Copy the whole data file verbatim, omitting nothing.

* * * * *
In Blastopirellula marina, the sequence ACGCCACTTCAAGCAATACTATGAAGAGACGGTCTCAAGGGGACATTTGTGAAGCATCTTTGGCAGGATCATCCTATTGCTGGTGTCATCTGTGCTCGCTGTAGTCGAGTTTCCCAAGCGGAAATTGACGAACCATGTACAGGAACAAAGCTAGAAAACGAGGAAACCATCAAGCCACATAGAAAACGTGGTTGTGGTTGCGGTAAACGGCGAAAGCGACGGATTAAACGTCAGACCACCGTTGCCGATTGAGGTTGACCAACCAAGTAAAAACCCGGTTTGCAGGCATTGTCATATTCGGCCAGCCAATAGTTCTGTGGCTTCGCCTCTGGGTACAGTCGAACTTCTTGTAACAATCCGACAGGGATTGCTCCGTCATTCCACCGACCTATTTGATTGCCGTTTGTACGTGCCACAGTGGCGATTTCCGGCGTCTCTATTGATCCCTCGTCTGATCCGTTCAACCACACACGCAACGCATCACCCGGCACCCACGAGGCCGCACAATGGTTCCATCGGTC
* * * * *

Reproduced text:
In Blastopirellula marina, the sequence ACGCCACTTCAAGCAATACTATGAAGAGACGGTCTCAAGGGGACATTTGTGAAGCATCTTTGGCAGGATCATCCTATTGCTGGTGTCATCTGTGCTCGCTGTAGTCGAGTTTCCCAAGCGGAAATTGACGAACCATGTACAGGAACAAAGCTAGAAAACGAGGAAACCATCAAGCCACATAGAAAACGTGGTTGTGGTTGCGGTAAACGGCGAAAGCGACGGATTAAACGTCAGACCACCGTTGCCGATTGAGGTTGACCAACCAAGTAAAAACCCGGTTTGCAGGCATTGTCATATTCGGCCAGCCAATAGTTCTGTGGCTTCGCCTCTGGGTACAGTCGAACTTCTTGTAACAATCCGACAGGGATTGCTCCGTCATTCCACCGACCTATTTGATTGCCGTTTGTACGTGCCACAGTGGCGATTTCCGGCGTCTCTATTGATCCCTCGTCTGATCCGTTCAACCACACACGCAACGCATCACCCGGCACCCACGAGGCCGCACAATGGTTCCATCGGTC